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Aching pain, numbness, and tingling - occurring initially in the hand or wrist and then spreading to the forearm, elbow, upper arm, shoulder, and neck, as well as causing headaches radiating from the back of the head - are common when this disturbance is due to repetitive hand or arm activities. These symptoms are frequently accompanied by intermittent burning or knifelike pains that can radiate to the shoulder blade, front of the chest, front of the neck, jaw, and/or ear. The other arm and side of the body can become symmetrically involved in a highly variable fashion depending on a variety of factors. After rest, at least initially, symptoms usually subside to a dull ache, but obviously worsen at the start of any activities that provoke them, such as typing, writing, driving, lifting and/or carrying grocery bags, or forcing jar tops or door handles open. Intermittently, minor swelling and discoloration can be present; if severe, they can indicate a primary blood-vessel problem, which, though very rare, requires rapid intervention. Worsened symptoms can also be caused by activities that seem trivial, such as taking clothes out of the dryer, folding them, stirring a pot, or chopping vegetables. They often appear only after a time lag of hours: one may awaken the next morning not knowing why one’s pain has gotten so much worse.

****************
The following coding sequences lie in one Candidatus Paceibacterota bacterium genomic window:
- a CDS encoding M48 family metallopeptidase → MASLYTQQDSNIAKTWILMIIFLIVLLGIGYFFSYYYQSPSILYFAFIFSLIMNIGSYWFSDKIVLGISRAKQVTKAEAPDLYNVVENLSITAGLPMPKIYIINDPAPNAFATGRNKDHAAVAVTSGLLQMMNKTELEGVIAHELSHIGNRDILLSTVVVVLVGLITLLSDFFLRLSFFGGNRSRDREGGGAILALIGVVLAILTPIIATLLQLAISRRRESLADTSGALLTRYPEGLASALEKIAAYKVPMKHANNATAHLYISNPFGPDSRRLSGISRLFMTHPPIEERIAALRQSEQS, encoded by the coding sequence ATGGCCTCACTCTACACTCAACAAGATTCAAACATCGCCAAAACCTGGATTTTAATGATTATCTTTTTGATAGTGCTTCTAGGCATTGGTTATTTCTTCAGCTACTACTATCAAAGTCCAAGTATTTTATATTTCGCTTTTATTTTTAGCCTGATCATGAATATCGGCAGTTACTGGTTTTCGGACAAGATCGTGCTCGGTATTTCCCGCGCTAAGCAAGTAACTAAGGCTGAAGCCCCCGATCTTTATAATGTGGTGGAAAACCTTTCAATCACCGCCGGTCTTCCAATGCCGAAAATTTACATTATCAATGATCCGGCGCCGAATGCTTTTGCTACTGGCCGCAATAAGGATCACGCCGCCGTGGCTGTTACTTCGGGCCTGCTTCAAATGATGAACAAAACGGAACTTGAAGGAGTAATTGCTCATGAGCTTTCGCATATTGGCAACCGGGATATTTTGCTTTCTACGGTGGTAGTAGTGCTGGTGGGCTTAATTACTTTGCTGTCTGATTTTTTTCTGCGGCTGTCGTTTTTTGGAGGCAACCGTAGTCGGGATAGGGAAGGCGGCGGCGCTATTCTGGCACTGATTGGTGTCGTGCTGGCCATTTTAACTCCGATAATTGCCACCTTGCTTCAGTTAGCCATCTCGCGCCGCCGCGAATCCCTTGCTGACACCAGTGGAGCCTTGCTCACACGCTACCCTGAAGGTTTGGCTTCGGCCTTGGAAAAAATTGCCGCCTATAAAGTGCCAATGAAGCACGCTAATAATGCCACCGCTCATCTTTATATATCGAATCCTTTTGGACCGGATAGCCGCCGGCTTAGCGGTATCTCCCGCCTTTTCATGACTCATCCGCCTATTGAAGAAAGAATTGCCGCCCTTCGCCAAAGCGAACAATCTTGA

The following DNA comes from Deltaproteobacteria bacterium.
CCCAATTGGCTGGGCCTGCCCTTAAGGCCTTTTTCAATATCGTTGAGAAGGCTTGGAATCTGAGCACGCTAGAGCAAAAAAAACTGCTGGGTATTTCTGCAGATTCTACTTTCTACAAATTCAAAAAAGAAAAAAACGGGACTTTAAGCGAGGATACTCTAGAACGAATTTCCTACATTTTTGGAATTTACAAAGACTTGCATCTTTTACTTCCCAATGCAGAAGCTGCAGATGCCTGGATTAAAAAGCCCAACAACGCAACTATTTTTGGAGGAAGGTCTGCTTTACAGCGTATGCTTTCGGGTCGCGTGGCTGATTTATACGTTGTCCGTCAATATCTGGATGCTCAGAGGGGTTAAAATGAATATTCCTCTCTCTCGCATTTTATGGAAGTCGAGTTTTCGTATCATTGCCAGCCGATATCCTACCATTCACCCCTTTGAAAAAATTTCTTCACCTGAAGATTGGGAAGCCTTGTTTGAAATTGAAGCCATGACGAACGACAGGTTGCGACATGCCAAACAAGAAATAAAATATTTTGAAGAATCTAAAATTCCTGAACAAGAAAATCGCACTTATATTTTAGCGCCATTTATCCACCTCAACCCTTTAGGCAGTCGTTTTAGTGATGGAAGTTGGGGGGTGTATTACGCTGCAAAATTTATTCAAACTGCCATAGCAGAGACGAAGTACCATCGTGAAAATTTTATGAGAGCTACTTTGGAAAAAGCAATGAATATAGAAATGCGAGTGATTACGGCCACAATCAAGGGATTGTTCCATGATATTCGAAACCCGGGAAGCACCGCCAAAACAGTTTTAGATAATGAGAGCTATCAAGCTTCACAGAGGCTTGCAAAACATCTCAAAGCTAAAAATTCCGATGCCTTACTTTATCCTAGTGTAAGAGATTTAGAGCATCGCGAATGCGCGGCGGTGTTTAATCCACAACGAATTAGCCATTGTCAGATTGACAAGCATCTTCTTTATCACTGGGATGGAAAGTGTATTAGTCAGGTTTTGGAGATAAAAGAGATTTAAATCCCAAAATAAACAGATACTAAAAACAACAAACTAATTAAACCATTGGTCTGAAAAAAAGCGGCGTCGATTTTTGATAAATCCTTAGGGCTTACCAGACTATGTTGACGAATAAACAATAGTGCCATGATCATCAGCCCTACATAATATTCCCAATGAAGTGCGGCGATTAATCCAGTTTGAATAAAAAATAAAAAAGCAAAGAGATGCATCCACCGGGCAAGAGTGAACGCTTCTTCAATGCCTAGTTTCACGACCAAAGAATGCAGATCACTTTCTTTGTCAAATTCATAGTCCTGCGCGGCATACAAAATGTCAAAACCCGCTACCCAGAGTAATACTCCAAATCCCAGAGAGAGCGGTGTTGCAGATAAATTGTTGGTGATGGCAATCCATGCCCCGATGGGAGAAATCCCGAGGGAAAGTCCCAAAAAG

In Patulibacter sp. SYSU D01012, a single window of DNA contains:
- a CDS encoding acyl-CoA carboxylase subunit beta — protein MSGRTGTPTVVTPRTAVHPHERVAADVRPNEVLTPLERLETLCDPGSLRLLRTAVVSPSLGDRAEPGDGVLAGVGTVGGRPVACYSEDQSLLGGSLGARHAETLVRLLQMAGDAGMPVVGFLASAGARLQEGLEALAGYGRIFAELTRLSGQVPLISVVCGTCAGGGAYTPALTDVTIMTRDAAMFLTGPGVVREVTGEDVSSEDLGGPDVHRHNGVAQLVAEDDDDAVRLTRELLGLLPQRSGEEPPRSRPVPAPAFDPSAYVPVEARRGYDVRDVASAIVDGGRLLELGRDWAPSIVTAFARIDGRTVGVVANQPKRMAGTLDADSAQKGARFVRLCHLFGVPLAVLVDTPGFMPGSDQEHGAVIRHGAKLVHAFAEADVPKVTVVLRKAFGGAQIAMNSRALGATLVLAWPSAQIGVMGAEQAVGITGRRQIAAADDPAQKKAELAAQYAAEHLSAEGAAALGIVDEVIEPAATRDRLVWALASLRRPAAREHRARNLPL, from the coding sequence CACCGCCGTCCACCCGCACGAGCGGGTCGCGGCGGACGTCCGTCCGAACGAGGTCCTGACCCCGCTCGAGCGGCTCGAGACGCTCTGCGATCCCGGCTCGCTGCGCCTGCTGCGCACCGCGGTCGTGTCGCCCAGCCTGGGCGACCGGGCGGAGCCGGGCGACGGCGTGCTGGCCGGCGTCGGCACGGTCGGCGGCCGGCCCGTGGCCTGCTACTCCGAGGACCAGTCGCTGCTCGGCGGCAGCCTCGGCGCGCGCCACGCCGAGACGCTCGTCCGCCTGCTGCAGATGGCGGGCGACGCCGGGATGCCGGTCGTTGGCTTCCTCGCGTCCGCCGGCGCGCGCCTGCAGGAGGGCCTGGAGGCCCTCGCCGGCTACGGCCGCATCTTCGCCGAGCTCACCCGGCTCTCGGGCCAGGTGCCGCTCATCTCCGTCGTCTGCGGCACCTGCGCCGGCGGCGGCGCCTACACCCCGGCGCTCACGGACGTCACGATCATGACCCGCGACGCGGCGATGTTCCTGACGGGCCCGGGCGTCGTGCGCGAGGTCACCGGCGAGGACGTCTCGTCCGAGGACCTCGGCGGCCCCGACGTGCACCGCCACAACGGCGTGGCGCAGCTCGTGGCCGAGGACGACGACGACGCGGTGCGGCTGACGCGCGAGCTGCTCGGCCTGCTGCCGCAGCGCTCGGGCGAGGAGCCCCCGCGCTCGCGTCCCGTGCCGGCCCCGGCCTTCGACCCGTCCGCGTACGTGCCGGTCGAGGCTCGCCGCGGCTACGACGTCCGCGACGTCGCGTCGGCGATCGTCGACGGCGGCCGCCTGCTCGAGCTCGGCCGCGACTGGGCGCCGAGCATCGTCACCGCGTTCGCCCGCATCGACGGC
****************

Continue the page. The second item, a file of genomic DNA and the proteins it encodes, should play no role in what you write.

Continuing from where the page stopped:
Following traumatic injury, the pain usually begins above the collarbone and/or in the shoulder or neck and proceeds outward to the fingertips, and it has essentially the same qualities, as described above. When one side of the body is experiencing pain, the automatic response is to favor the unaffected side, causing similar pain to appear there over time.

Given this plethora of symptoms, it can be difficult to arrive at a diagnosis. Involvement of the head, neck, arms, and front and back of the chest with pain and occasional swelling produces a clinical picture that is often difficult to integrate for the inexperienced physician.